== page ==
2. ^ a b Donaghue, Mike (December 22, 2014). "Coyne's 28-year path to Burlington". Burlington Free Press. Retrieved April 23, 2024.
  3. ^ a b c d e f g h "Bishop Coyne's Biography". Roman Catholic Diocese of Burlington. Archived from the original on May 18, 2021. Retrieved October 15, 2021.
  4. ^ a b "Bishop Coyne humbled to become successor to the Apostles". Archdiocese of Indianapolis (Interview). Interviewed by John Shaughnessy. February 25, 2011. Retrieved April 23, 2024.
  5. ^ a b "Archbishop Christopher James Coyne [Catholic-Hierarchy]". www.catholic-hierarchy.org. Retrieved February 8, 2024.
  6. ^ Davis, Mark. "Orphanage Controversy Puts Bishop in a Familiar Setting — the Spotlight". Seven Days. Retrieved October 15, 2021.
  7. ^ "Newton parishioners protest pastor's resignation". Boston Pilot. September 30, 2005. Retrieved April 23, 2024.
  8. ^ "Sex-abuse victims rip promotion for pastor". Boston Herald. January 15, 2011. Retrieved October 15, 2021.
  9. ^ Viser, Matt; Paulson, Michael (February 1, 2006). "New Pastor Will Leave Embattled Newton Parish". Boston Globe. Retrieved October 15, 2021 – via www.bishop-accountability.org.
  10. ^ "'Witness to mystery': Bishop Coyne ordained as first Indianapolis auxiliary bishop since 1933". Archdiocese of Indianapolis. March 11, 2011. Retrieved December 31, 2015.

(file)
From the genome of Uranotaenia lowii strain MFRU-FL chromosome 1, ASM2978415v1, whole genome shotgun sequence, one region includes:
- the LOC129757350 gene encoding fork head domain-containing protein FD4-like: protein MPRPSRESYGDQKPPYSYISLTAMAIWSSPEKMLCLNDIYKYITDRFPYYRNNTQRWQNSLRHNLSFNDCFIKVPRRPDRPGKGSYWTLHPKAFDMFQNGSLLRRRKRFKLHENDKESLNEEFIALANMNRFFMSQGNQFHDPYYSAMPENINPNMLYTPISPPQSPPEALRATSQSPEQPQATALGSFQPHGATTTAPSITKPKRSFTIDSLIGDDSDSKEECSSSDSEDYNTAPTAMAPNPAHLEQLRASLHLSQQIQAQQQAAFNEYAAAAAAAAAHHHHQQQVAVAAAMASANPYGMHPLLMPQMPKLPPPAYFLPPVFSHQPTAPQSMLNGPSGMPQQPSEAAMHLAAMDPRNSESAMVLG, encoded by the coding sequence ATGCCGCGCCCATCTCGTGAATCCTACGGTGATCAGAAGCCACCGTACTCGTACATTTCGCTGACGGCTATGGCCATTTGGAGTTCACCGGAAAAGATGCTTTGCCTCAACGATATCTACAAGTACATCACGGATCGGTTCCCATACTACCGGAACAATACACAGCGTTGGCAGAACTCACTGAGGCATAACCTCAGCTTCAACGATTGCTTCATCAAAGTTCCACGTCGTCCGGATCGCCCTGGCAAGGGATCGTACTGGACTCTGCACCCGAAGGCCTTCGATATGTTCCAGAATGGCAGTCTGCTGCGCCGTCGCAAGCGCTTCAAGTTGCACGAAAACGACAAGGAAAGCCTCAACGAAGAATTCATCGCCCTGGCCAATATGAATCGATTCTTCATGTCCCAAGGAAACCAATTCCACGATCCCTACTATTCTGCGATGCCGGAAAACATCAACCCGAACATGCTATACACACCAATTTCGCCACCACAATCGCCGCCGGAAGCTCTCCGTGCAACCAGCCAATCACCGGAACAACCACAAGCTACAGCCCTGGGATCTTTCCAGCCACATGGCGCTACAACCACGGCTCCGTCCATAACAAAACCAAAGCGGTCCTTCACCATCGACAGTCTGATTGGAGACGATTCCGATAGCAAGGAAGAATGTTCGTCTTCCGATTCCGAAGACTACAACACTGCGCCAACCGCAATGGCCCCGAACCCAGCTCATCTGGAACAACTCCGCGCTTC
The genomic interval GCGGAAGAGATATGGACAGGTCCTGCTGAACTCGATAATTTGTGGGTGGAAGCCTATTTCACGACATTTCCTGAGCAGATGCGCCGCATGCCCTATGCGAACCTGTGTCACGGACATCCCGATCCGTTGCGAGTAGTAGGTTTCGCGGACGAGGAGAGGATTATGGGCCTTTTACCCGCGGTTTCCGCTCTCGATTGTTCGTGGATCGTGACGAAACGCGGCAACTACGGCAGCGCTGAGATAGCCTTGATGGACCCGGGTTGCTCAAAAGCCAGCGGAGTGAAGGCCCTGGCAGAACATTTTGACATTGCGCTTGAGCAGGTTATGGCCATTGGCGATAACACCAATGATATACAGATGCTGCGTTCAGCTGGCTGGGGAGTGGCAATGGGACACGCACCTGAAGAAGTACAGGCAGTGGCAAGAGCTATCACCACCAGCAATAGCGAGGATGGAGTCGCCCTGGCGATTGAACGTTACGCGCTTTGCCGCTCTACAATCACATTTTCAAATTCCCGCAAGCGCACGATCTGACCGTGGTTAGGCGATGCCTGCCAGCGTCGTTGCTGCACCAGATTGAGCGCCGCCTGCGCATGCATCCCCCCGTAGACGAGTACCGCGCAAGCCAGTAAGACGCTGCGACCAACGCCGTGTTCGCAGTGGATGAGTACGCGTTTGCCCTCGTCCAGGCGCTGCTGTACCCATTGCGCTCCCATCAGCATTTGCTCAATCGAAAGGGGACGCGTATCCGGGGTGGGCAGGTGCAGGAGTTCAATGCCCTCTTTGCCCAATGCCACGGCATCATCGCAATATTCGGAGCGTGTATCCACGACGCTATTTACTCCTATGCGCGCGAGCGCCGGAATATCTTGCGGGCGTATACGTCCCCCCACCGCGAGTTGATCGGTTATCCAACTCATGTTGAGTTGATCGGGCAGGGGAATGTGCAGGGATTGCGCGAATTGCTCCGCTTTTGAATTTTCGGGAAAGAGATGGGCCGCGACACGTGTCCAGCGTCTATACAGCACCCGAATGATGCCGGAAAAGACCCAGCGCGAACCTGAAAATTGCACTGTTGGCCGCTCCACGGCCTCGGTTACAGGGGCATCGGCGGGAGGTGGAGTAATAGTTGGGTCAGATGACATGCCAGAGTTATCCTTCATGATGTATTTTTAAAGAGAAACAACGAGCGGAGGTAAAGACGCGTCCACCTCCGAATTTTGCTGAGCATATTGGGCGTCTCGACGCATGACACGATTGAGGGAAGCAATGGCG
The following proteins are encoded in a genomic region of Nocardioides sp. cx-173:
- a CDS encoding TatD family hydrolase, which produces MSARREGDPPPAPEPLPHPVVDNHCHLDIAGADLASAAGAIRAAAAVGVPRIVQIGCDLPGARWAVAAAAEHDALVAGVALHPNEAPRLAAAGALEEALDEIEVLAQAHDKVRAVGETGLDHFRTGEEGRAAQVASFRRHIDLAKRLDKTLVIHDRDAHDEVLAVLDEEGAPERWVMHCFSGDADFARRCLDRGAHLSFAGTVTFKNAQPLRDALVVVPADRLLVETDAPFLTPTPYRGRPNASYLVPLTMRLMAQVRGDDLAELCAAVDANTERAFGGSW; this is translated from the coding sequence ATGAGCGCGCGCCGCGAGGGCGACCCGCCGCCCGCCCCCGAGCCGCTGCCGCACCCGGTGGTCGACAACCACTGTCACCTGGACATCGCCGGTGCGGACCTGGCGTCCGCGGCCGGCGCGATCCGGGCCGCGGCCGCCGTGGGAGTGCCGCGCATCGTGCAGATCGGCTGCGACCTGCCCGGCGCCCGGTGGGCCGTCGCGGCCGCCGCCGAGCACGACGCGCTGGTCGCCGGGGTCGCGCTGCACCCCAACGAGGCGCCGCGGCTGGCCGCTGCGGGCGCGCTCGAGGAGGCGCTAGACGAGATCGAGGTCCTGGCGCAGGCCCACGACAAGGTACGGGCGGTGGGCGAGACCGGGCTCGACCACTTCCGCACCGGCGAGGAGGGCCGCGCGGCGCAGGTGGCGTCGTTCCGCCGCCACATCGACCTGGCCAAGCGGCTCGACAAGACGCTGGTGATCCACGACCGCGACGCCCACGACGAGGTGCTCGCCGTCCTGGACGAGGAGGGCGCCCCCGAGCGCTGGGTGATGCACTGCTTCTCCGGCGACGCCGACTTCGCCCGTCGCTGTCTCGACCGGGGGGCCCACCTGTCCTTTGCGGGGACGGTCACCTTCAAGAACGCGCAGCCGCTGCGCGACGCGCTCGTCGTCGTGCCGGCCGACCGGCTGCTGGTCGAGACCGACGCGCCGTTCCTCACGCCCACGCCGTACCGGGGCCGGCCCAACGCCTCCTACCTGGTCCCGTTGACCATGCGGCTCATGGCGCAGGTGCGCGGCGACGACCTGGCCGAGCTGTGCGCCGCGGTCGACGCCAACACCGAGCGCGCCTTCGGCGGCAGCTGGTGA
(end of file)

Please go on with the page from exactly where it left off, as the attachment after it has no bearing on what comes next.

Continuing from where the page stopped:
11. ^ "Learn more about Bishop Coyne". Archdiocese of Indianapolis. Archived from the original on September 19, 2023. Retrieved April 23, 2024.
  12. ^ Winters, Michael Sean (November 11, 2014). "Elections at the USCCB". National Catholic Reporter. Retrieved December 22, 2014.
  13. ^ "Pope nominates Bishop Coyne to diocese of Burlington, USA". Vatican Radio. December 22, 2014. Retrieved December 22, 2014.
  14. ^ Donohue, Mike (December 22, 2014). "Coyne to become 10th Bishop of Burlington". Burlington Free Press. Retrieved December 22, 2014.
  15. ^ "Bishop Coyne: survivors 'free' to tell their stories, waives nondisclosure agreement with diocese". The Burlington Free Press. Retrieved October 15, 2021.
  16. ^ Perron, Darren (December 17, 2020). "Bishop Coyne apologizes to victims of Burlington orphanage abuse". WCAX. Retrieved October 15, 2021.
  17. ^ "Resignations and Appointments, 26.06.2023" (Press release). Holy See Press Office. Retrieved June 26, 2023.
  18. ^ "Pope Francis Appoints the Most Reverend Christopher J. Coyne as Coadjutor Archbishop of Hartford to Succeed Archbishop Leonard P. Blair in 2024". Diocese of Burlington. Retrieved August 6, 2023.
  19. ^ "Pope Francis Appoints the Most Reverend Christopher J. Coyne as Coadjutor Archbishop of Hartford". Archdiocese of Hartford. Retrieved June 26, 2023.
  20. ^ "Archbishop Coyne calls for relocating the Vatican and ordaining women deacons". America Magazine. America Magazine. November 22, 2023. Retrieved May 1, 2024.
  21. ^ "Rinunce e nomine, 01.05.2024" (Press release) (in Italian). Holy See Press Office. May 1, 2024. Retrieved May 1, 2024.

External links[edit]

Catholic Church titles
Preceded by
Coadjutor Bishop of Hartford
Succeeded by
Preceded by Bishop of Burlington
Succeeded by
Sede Vacante
Preceded by
Auxiliary Bishop of Indianapolis
Succeeded by